< Meanings of 'As'
By Gena Bennett
26 January 2024

Hello! This week on Ask a Teacher, we answer a question from Bill in China about the word "as."


Dear VOA,

Ask a Teacher: Meanings of 'as'
Ask a Teacher: Meanings of 'as'

Thank you for your high quality American English teaching!

The following sentence is from one of your recent news, and I can't understand a bit of it. Would you like to help me?

And the comedy "Poor Things" upset summer hit "Barbie," as Hollywood threw its biggest party since labor disputes shut down much of show business last year.

To be precise, I can't understand the part after "as Hollywood..."

I think "as Hollywood..." might be a reason to describe the part before.

Thanks a lot.

Yours sincerely,

Bill YANG from Beijing, China


Thank you for writing, Bill. This is a very good question. The word "as" has many meanings and uses in English. In your example, "as" is a subordinator. Subordinators are used to join two clauses and add information.

In this sentence, "as" shows that the events were happening at the same time. The movie "Poor Things" upset the movie "Barbie" at the same time that Hollywood threw its biggest party. Both things happened at the Golden Globes earlier this month.

In addition to meaning "at the same time," "as" can be used to establish a reason.

I don't need to write it down, as I trust myself.

"I trust myself" is the reason I don't need to write it down.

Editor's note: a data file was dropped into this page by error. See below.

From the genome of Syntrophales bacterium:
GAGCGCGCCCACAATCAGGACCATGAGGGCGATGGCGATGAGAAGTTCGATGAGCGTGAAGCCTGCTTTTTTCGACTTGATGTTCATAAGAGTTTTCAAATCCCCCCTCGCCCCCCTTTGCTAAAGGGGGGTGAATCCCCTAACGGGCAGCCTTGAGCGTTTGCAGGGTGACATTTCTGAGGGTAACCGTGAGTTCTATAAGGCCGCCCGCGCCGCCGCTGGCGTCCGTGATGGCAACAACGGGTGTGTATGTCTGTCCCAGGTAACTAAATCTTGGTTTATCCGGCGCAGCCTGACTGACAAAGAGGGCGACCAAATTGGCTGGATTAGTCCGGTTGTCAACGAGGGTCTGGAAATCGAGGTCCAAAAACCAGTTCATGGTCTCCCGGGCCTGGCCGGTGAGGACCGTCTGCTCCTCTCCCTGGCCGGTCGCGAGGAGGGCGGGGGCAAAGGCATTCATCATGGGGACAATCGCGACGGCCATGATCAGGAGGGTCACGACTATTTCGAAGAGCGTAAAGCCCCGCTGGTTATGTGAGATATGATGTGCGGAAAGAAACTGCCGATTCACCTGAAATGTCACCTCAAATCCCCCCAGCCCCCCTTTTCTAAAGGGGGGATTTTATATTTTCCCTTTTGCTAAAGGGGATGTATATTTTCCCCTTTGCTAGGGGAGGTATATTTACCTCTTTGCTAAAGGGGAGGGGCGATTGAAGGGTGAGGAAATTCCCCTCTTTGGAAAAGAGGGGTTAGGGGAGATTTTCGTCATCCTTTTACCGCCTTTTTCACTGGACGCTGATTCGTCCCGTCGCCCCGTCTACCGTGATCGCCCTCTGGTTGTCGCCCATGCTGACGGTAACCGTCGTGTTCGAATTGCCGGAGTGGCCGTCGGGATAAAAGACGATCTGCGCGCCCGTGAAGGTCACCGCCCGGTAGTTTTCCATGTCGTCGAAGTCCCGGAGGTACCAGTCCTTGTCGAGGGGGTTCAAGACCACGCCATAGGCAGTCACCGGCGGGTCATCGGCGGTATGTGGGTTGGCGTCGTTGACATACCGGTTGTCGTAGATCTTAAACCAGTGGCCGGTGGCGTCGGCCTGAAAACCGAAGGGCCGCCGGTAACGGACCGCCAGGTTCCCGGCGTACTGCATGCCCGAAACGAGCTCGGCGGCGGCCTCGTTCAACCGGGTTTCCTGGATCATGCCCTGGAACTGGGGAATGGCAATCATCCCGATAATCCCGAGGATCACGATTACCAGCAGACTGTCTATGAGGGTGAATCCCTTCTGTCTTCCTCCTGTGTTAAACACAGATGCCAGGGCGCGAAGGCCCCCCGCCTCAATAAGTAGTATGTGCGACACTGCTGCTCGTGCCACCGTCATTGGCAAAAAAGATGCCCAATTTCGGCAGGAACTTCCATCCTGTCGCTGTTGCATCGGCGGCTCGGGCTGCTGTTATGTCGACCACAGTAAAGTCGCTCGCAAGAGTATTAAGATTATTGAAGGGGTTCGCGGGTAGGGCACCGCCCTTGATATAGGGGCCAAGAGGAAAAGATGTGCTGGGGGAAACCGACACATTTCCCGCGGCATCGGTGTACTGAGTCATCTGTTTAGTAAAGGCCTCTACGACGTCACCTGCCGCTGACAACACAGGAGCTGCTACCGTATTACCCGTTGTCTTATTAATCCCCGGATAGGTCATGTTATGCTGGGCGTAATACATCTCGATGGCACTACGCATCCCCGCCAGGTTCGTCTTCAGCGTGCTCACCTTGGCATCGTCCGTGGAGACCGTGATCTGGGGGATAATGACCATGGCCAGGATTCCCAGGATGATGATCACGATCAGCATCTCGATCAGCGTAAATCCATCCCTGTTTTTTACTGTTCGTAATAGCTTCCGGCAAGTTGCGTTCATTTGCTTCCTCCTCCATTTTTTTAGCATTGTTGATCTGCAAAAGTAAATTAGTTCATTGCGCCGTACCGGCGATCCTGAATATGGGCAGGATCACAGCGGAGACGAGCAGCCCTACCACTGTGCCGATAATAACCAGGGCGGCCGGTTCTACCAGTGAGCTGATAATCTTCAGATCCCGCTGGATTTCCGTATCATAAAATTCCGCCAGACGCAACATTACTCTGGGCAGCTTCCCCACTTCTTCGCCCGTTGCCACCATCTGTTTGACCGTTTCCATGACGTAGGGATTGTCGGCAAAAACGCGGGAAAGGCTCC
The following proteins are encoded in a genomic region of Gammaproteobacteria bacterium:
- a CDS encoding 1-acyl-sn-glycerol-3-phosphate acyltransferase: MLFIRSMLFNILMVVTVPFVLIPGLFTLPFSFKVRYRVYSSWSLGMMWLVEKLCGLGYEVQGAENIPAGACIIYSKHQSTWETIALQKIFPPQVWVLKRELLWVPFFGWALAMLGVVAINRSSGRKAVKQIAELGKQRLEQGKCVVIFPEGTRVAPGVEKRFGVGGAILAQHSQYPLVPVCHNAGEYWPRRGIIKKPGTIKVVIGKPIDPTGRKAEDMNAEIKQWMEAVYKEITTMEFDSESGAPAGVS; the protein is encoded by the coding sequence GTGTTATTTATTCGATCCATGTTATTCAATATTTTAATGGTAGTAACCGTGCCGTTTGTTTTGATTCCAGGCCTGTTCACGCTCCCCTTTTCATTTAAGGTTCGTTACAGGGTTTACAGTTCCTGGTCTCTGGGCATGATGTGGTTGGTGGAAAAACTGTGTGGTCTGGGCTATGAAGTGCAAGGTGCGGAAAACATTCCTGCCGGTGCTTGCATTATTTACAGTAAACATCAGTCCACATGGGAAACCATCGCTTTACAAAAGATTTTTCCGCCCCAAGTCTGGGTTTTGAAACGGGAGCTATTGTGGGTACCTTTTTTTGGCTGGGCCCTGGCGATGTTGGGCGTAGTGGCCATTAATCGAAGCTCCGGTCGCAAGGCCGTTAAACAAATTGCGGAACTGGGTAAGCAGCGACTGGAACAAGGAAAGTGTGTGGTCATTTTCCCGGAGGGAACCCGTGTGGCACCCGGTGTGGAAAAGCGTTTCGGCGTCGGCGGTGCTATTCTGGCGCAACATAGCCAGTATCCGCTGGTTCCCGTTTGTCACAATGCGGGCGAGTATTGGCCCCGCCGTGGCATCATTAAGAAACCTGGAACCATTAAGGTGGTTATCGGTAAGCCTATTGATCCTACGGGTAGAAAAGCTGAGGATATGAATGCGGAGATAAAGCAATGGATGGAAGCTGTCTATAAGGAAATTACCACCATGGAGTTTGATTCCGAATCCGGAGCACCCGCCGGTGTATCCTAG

"As" can also be used to point to the future. For example:

As you're coming to the station, you'll see a pub in front of you.

In this sentence, "as" points to a future time.

"As" is often used as a subordinator in many longer phrases. These phrases include "as long as", "as soon as", "as far as".

There are many other ways to use "as" in a sentence. It can be a preposition, part of a prepositional verb, and used with adjectives or adverbs for comparison. But we can talk about those meanings another time.

We hope this explanation helps you understand the meaning of "as" in your example, Bill.

Do you have a question about American English? Send us an email at learningenglish@voanews.com.

And that's Ask a Teacher.

I'm Gena Bennett.

Gena Bennett wrote this lesson for VOA Learning English.


Words in This Story

a bitadv. a little, a small amount

preciseadj. exact

upsetv. to push out of place

clausen. a group of words with a verb

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